Ray Benson

Where There’s a Wills, There’s a Wheel

Ray BensonAsleep At the Wheel’s latest album is the band’s third tribute to Bob Wills. Long-time leader Ray Benson recently talked about it with Vintage Guitar.

How did Still the King get rolling?
I was getting ready to do another album and had some ideas when my son, who produces records with me, said, “No, you’ve got to do another Bob Wills tribute album. It’s time.” The first cut features Willie Nelson and started four years ago. With everyone being busy, it just took a lot of time.

There are other obvious guests, but how did Amos Lee enter the picture?
Well, he’s a big roots-music fan. I’d never met him, but I heard him sing on a commercial for AT&T – a song called “Sweet Pea.” I thought he had a great voice, so I tracked him down in Austin that week and we’ve become good friends.

How did an East Coast kid get interested in Western swing?
We wanted to be a roots band. We liked older music and collected old 78s; I discovered Bob Wills when I was about 17. I’d played in rock bands, square-dance bands, and a “stage band,” playing swing. So, here was this guy playing all the kinds of music I liked, in one band. Over the years, we kept gravitating toward that. We were also just a country-and-western band. We had a big hit in 1975 with “The Letter That Johnny Walker Read.” That was about as country as it got. We wrote it hoping Dolly Parton and Porter Wagoner would cut it, but they didn’t, and we did. Surprise, surprise it was a Top 10 record. As much as we love country music, we thought Western swing offered a better chance to play, to improvise.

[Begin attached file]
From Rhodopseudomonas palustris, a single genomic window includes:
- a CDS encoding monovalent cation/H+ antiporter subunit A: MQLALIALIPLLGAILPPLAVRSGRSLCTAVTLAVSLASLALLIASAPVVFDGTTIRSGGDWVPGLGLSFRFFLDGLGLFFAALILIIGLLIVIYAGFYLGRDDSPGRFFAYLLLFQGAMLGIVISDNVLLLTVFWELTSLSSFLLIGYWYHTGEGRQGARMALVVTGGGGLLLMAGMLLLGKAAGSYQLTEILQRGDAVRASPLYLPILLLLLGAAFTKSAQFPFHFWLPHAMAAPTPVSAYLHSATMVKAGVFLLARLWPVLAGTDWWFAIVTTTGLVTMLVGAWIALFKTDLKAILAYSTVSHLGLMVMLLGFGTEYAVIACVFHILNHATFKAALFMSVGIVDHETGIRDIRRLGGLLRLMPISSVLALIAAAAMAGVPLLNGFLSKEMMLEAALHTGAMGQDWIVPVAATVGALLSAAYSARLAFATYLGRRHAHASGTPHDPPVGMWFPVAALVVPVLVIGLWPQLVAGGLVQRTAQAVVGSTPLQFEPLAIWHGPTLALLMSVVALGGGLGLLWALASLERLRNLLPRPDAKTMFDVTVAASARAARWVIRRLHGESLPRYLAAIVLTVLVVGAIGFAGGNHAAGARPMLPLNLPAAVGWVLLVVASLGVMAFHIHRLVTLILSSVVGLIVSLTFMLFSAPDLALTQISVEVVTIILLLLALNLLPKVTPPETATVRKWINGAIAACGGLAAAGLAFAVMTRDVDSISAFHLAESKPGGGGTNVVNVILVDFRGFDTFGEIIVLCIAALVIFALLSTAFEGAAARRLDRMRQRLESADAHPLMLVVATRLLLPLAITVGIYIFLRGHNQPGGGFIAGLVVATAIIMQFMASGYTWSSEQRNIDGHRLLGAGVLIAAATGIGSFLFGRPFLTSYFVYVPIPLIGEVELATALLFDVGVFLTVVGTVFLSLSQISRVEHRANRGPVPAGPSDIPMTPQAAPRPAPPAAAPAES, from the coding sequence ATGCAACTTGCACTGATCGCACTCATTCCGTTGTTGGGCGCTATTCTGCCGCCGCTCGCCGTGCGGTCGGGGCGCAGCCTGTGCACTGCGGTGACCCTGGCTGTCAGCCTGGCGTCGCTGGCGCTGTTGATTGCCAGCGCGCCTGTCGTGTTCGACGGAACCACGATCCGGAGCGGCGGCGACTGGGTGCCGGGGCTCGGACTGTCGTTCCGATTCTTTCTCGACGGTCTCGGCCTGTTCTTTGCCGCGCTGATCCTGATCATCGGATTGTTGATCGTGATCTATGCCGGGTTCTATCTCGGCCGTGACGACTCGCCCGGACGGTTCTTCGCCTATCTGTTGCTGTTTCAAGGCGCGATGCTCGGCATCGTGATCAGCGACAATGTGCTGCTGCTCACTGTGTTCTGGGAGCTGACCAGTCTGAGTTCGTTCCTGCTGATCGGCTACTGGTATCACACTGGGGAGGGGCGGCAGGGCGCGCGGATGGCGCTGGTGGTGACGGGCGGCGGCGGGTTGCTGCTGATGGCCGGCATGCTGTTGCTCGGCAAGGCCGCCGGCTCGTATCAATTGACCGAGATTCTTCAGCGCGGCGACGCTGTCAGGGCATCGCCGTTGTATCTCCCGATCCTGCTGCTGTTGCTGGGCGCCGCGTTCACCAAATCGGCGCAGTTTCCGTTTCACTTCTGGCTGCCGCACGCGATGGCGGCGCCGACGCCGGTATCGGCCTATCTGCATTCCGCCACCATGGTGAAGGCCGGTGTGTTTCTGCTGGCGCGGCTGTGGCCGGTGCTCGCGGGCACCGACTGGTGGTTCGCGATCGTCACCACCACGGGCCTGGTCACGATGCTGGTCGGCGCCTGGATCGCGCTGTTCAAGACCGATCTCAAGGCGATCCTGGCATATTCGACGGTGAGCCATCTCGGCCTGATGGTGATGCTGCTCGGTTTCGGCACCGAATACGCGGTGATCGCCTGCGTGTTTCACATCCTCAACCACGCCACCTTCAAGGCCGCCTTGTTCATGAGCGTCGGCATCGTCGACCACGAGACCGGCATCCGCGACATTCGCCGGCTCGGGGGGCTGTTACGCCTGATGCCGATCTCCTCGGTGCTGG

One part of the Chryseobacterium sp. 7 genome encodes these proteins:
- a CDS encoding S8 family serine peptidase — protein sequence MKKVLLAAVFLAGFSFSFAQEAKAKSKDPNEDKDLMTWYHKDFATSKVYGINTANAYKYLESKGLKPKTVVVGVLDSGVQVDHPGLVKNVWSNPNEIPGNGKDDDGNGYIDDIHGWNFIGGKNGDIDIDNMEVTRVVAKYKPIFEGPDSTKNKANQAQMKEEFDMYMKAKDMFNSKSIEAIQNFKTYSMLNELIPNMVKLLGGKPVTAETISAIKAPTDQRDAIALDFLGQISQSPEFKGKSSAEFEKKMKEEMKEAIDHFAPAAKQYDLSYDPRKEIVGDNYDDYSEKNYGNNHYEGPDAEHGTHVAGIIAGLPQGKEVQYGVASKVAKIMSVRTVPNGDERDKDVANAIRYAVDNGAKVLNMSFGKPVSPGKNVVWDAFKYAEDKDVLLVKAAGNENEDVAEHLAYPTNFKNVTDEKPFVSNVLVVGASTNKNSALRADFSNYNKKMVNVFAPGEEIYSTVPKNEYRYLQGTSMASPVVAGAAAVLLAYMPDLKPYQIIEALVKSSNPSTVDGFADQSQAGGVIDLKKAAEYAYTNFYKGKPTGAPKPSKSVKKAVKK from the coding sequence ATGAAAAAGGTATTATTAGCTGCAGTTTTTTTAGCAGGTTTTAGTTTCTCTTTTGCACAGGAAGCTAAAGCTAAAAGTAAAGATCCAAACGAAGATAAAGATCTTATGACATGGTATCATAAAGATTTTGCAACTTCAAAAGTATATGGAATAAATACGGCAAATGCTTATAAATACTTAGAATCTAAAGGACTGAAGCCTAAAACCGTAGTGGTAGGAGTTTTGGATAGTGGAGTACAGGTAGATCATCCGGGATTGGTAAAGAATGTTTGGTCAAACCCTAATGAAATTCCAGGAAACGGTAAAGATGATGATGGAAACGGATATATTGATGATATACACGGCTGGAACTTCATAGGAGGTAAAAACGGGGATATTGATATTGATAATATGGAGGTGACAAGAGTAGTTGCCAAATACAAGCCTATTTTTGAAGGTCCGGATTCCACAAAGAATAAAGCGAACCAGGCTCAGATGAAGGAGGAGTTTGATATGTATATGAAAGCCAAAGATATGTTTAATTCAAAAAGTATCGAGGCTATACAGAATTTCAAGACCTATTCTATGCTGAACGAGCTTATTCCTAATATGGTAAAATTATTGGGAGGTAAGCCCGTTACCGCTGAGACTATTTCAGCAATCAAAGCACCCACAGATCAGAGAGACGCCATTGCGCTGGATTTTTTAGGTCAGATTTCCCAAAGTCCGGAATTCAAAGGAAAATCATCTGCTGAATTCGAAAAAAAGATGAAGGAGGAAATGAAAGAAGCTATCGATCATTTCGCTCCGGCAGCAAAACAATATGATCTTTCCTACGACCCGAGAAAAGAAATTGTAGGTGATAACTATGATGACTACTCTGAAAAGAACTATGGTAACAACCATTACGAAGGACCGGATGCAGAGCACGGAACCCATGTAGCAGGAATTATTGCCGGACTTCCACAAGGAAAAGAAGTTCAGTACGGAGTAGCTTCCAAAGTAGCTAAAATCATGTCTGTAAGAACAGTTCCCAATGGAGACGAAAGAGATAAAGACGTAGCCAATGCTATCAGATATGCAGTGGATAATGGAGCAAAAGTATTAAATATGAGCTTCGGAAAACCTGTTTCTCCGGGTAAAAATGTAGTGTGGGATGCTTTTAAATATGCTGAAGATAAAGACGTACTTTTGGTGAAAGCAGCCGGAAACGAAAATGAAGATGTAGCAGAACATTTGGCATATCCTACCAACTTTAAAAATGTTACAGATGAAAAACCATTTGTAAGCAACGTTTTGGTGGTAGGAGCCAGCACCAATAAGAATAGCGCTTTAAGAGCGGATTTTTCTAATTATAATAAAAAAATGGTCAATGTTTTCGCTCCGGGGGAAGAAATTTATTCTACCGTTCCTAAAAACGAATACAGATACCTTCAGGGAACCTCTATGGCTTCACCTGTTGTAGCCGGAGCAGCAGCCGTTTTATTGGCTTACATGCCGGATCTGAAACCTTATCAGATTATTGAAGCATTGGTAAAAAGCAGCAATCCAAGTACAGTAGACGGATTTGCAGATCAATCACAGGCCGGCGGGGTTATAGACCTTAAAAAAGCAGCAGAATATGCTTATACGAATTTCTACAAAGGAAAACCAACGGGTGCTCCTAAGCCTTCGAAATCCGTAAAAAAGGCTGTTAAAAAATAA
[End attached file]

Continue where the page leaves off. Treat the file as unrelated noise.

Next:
As you see it, is Western swing alive and well?
When we started, there were very few Western swing bands. The older guys had quit because they couldn’t get jobs, and young people hadn’t figured it out. Now, there are dozens of wonderful groups and players, all over the world. They don’t sell a lot of records, they don’t get mainstream radio play, but they’ve kept the music alive and added new dimensions.

Which guitars did you use during the sessions?
Old Epiphones. It’s funny, Pokey LaFarge walked in with an old Epiphone, and Kevin Smith, the bass player walked in with an old Epi upright! It was Epiphone central. I used my custom Zephyr Regent and a Regent amp because it’s as authentic as you can get.

What one do you use onstage?
That’s a Ray Benson model Valley Arts made for me when Samick ran the custom shop. I also have a new Eastman that’s shaped like a 335 but with switching like a Tele. It’s also got my RB logo on the tail piece.

How about amps onstage?
I use Budda amps.

How did the CD packaging come about?
Yeah, isn’t that great? Shauna and Sarah Dodds wanted to make it like an old cigar box. I said “Perfect! Bob Wills and cigars.” I put together the booklet. I tell people to go ahead and buy it on iTunes, but you’re missing some great stuff.


This article originally appeared in VG August 2015 issue. All copyrights are by the author and Vintage Guitar magazine. Unauthorized replication or use is strictly prohibited.